Dr Simon Cook and Dr Vi Khanh Truong, researchers from Swinburne University of Technology’s Faculty of Science, Engineering and Technology, have been awarded prestigious 2019 Fulbright scholarships.
The scholarships will enable them to travel to the US in 2019 to work alongside others in their field to advance their research.
Dr Simon Cook has been awarded the Fulbright Future Scholarship for innovative, impact-focused scientific research. He is Swinburne’s lead researcher on “Project Geldom” – an Iverson Health Innovation Research Institute and Centre for Design Innovation supported project to develop the next-generation hydrogel condom. The project is a collaboration with the University of Wollongong and aims to increase usage to help stem the rising worldwide rates of HIV, STIs and unplanned pregnancies.
The scholarship enables Dr Cook to work at the Kinsey Institute in Indiana with world-leading experts in sexual health and reproduction for four months. There he will survey user acceptance of the product, generate data to support regulatory and market clearance, and undertake commercialisation activities to accelerate the uptake and use of the next-generation condom.
Dr Cook is excited to conduct research in a new environment, and to make connections which will help increase the project’s potential impact.
“Science research drew me in because I wanted to make an impact on health and wellbeing. If I can deliver something that actually improves people’s lives, I’ll feel like I’ve had a successful career,” he says.
Dr Cook is thankful for the encouragement he received from Swinburne colleagues to apply for the scholarship. “It was really staff and friends at Swinburne that made me believe that I could go for it. I never thought I would have been competitive without their support,” he says.
Fighting microbial infections
Dr Vi Khanh Truong from Swinburne’s Department of Chemistry and Biotechnology has received the Fulbright Postdoctoral scholarship which will allow him to work at North Carolina State University for ten months. He will develop novel methods and materials to treat microbial infections and work alongside another researcher.
Microbial infections (which includes many bacterial infections) are a threat to human health and microbes can rapidly develop resistance to common market drugs. Dr Truong will develop novel non-drug-based approaches to treat multidrug resistant bacteria and fungi cells using his expertise in cellular interactions with nanomaterials.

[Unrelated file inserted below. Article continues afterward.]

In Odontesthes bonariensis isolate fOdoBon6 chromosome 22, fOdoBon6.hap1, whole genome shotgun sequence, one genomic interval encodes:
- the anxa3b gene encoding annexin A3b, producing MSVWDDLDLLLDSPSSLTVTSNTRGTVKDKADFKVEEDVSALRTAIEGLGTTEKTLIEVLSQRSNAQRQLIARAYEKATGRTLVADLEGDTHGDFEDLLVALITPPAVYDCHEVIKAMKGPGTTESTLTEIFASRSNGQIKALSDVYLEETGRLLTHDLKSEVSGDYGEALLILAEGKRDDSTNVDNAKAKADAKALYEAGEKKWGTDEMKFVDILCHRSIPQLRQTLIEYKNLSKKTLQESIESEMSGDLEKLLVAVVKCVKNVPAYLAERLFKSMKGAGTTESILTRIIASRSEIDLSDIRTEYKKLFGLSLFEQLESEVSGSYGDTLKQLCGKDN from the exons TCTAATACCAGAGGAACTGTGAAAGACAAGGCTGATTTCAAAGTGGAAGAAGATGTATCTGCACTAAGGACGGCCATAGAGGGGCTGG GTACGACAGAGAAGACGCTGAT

Dr Truong is excited for the fruitful research that will come about as a result of his time in North Carolina.
“This scholarship means I can innovate new methods and materials to eradicate microbial infection problems by developing materials which will be detrimental to bacteria but non-toxic to the mammalian cells,” he says.
About the Fulbright program
The Executive Director of the Australian-American Fulbright Commission, Thomas Dougherty, says Fulbright is proud to support the two Swinburne researchers.
“Senator Fulbright, after whom the Fulbright Program was named, said that the most sensible way to build trust and confidence between nations was to ‘engage the parties in joint ventures for mutually constructive and beneficial purposes, such as trade and medical research’. Dr Cook and Dr Truong are perfect candidates to further the Fulbright mission,” says Mr Dougherty.
The Fulbright program is the largest educational scholarship of its kind and was created by US Senator J William Fulbright and the US government in 1946 aimed at increasing research collaboration, cultural understanding and the exchange of ideas. Since its inception in Australia in 1949, the Fulbright Commission has awarded over 5,000 scholarships, creating a vibrant, dynamic, and interconnected network of Alumni.